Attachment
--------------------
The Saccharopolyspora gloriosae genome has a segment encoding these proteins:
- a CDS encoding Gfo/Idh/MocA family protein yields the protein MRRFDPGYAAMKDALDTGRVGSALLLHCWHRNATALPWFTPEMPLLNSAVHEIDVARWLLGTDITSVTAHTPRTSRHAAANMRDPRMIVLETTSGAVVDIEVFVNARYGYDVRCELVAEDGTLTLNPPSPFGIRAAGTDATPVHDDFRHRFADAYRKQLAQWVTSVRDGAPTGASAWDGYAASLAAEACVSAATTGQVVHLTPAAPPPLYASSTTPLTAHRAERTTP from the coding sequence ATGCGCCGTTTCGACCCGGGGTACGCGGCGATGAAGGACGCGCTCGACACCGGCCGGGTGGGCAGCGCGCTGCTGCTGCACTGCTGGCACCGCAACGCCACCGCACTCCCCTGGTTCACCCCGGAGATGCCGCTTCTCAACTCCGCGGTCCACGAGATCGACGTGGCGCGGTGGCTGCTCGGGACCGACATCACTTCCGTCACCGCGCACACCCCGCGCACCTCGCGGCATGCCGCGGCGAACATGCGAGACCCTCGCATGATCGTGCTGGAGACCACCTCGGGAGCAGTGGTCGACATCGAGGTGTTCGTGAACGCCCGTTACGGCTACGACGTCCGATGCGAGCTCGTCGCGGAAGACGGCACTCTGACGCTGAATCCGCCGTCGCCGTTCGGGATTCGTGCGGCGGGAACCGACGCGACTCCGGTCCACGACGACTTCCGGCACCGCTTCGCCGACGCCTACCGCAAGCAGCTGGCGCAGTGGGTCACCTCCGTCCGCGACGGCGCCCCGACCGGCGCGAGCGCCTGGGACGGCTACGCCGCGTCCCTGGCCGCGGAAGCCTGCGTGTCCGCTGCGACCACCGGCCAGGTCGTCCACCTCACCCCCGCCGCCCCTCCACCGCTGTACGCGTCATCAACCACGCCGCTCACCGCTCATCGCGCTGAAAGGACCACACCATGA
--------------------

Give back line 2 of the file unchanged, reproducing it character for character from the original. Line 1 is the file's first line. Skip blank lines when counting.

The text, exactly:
- a CDS encoding Gfo/Idh/MocA family protein yields the protein MRRFDPGYAAMKDALDTGRVGSALLLHCWHRNATALPWFTPEMPLLNSAVHEIDVARWLLGTDITSVTAHTPRTSRHAAANMRDPRMIVLETTSGAVVDIEVFVNARYGYDVRCELVAEDGTLTLNPPSPFGIRAAGTDATPVHDDFRHRFADAYRKQLAQWVTSVRDGAPTGASAWDGYAASLAAEACVSAATTGQVVHLTPAAPPPLYASSTTPLTAHRAERTTP from the coding sequence ATGCGCCGTTTCGACCCGGGGTACGCGGCGATGAAGGACGCGCTCGACACCGGCCGGGTGGGCAGCGCGCTGCTGCTGCACTGCTGGCACCGCAACGCCACCGCACTCCCCTGGTTCACCCCGGAGATGCCGCTTCTCAACTCCGCGGTCCACGAGATCGACGTGGCGCGGTGGCTGCTCGGGACCGACATCACTTCCGTCACCGCGCACACCCCGCGCACCTCGCGGCATGCCGCGGCGAACATGCGAGACCCTCGCATGATCGTGCTGGAGACCACCTCGGGAGCAGTGGTCGACATCGAGGTGTTCGTGAACGCCCGTTACGGCTACGACGTCCGATGCGAGCTCGTCGCGGAAGACGGCACTCTGACGCTGAATCCGCCGTCGCCGTTCGGGATTCGTGCGGCGGGAACCGACGCGACTCCGGTCCACGACGACTTCCGGCACCGCTTCGCCGACGCCTACCGCAAGCAGCTGGCGCAGTGGGTCACCTCCGTCCGCGACGGCGCCCCGACCGGCGCGAGCGCCTGGGACGGCTACGCCGCGTCCCTGGCCGCGGAAGCCTGCGTGTCCGCTGCGACCACCGGCCAGGTCGTCCACCTCACCCCCGCCGCCCCTCCACCGCTGTACGCGTCATCAACCACGCCGCTCACCGCTCATCGCGCTGAAAGGACCACACCATGA